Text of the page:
Kubilius said that «not only strict bureaucratic procedures, but also stability and tradition play a very important role in democracy. The number of voters should not be the main factor.»

The leader of Homeland Union- Lithuanian Christian Democrats, also known as Conservatives, Gabrielius Landsbergis, also insists that both the political parties and society have to «respect» the constitutional ruling and put aside their personal and partisan interests in implementing the reform.

«I believe that the final election results will depend on the voters’ will, but not on the politicians’ calculations and attempts to move the (electoral district) boundaries in favor of their political intentions. If because of narrow partisan and personal interests the Central Electoral Commission fails to implement the constitutional ruling, there would be a big danger that results of 2016 Seimas elections are illegitimate and this would trigger a constitutional crisis,» Landsbergis said.

Leader of the ruling Labour Party Valentinas Mazuronis thinks that the disproportion of voters should be corrected, although with one year left before the elections, doing so now would be a hasty move.

Ramifications of constitutional ruling

The discussions have taken an unexpected course on Wednesday, October 21, when the Speaker of Lithuanian Parliament, Loreta Graužinienė, a representative of Labour Party, has proposed to entirely scrap single-seat constituencies.

If the proposal were enacted, Lithuanian voters would need to select 141 names- that is the number of seats in Lithuanian Parliament has- from party lists provided for voters in a parliamentary election.

«There’s an opinion in our fraction that we need to alter the electoral system and follow the example of other European countries, like Latvia and Estonia, for example, have. Now we has this system in Lithuania when part of Seimas members are elected one way and the others the other way,» the Speaker told.

She added that the parliamentary fractions were obligated to come up with their own proposals (regarding the election system) in a week.

«We agreed that we will go back to our fractions and will have discussions there and then all will assemble in my office again in a week, by when, hopefully, we will have a clearer position what way to take,» Graužinienė said.

Some other MPs have registered their proposals which will be reviewed by the fractions.

Some of the initiatives, like Social Democrat Juozas Bernatonis’s, date back to 2013, when the lawmaker proposed to divide all the constituencies into ten electoral districts in which parties would submit their candidate lists for voters.

Quick thinking- and actions- are needed

All those who participated in the hearing held by the Speaker agreed that changes to constituencies’ boundaries need to be done as soon as possible, otherwise the election’s legitimacy may be put in question. Besides, some fear, if that ever were the case, courts would get jammed with numerous plaintiffs’ lawsuits.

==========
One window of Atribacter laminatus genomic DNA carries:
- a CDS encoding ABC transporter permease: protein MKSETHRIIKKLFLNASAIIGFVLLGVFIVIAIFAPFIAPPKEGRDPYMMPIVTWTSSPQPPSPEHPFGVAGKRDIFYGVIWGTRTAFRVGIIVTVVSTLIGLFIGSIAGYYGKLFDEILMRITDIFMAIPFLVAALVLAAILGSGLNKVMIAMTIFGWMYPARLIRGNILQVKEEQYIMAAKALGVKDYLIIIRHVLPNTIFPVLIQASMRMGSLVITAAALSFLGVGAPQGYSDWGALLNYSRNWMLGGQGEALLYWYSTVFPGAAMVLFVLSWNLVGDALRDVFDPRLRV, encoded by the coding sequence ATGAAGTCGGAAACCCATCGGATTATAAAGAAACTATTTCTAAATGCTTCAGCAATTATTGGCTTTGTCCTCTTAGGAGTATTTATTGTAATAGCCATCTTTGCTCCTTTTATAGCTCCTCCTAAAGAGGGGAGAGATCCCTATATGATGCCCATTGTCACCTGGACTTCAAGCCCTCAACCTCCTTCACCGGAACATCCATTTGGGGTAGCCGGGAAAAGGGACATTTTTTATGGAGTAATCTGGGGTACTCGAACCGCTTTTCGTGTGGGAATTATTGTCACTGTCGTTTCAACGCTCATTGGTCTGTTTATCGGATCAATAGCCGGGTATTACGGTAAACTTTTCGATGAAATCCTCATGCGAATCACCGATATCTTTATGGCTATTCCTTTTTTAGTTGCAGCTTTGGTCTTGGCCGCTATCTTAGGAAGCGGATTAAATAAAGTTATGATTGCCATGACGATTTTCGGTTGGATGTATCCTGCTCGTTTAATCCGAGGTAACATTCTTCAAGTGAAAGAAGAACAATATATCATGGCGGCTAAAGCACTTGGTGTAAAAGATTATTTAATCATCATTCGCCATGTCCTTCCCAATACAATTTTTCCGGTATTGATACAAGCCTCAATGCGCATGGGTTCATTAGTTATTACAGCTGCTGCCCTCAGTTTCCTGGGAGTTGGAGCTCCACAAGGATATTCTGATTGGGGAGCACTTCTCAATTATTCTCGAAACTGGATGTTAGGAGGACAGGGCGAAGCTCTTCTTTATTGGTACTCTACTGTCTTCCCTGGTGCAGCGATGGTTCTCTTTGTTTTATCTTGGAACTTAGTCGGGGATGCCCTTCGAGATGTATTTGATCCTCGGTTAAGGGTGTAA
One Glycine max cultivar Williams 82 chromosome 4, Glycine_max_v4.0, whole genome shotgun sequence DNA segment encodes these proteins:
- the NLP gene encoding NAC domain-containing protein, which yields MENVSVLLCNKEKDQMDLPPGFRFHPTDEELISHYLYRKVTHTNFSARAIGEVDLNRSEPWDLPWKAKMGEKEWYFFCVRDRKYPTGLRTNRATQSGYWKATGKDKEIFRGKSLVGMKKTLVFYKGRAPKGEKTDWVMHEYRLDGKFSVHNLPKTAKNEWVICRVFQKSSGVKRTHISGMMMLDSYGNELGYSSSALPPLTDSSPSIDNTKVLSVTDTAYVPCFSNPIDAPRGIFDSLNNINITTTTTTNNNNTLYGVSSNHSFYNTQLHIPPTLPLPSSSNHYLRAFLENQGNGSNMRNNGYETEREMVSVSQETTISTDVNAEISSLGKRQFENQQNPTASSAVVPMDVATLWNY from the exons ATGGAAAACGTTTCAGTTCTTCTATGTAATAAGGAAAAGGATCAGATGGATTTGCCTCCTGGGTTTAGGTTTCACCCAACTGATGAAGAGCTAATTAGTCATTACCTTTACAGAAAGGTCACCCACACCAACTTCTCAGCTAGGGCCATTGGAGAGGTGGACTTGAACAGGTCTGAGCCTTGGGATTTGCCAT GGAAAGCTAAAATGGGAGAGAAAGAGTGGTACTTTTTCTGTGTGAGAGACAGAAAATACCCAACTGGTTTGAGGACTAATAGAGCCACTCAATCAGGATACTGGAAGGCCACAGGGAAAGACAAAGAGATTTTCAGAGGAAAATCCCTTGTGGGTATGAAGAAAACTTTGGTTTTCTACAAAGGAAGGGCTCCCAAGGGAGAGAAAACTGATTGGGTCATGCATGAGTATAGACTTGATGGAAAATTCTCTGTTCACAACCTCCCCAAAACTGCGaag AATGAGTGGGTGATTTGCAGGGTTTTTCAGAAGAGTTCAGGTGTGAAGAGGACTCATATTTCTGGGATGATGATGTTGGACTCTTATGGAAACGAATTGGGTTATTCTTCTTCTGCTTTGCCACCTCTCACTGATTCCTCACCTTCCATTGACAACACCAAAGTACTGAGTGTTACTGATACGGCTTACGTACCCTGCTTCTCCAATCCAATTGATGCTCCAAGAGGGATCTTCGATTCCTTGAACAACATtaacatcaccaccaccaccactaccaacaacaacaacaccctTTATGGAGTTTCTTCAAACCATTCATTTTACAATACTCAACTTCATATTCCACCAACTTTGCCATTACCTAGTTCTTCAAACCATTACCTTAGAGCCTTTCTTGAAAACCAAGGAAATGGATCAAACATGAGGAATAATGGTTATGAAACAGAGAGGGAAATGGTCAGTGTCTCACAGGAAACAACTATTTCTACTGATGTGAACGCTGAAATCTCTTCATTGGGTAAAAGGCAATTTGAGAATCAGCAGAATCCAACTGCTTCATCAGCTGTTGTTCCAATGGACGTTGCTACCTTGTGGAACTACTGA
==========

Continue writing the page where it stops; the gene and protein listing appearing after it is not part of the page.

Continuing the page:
Vaigauskas, of the Central Electoral Commission, who also participated in the hearing, was reluctant to prognosticate whether the Seimas will strike accord on the changes to the electoral system in an expedient fashion.

«If Seimas will ever determine to adopt a new electoral system, it will be characteristic to new democracy states, like Latvia, Estonia, Poland and that one of Sweden. Only Belarus among our closest neighbours has electoral system like ours,» Vaigauskas said, referring to the second scenario, which envisions abolishment of single-mandate electoral districts.

Election results will be less predictable

If Seimas braces up for the redrawing of constituencies, the results of the parliamentary elections will be less predictable, believe many Lithuanian political analysts.

«The results will certainly be harder to predict and for the candidates, who have been competing in the same constituencies for years, something can change,» Mažvydas Jastramskis, a political analyst, says.

He believes that, following the ruling by the Constitutional Court, there will be established more single-seat districts in urban territories and third of those in rural locations will disappear.

«If this happens, I believe this can play into hands of the Conservatives and Liberals,» the analyst predicted.

Meanwhile, Alvydas Nikžentaitis, a commentator and historian by profession, doubts whether the Seimas will brave up for any substantial change of the electoral system, especially that it could turn up some unpredictability.

«Knowing how slow the parties can be with decisions, I really doubt whether they will now start turning head over heels, especially that decisions on the system would work against the interests of parties. Social Democrats had submitted a draft on the constituency reform three years ago, but they have not pursued it until now,» the commentator told BNN. He added: «If whenever passed, the redrawing of constituency boundaries would not be in the best interests of right-centre parties».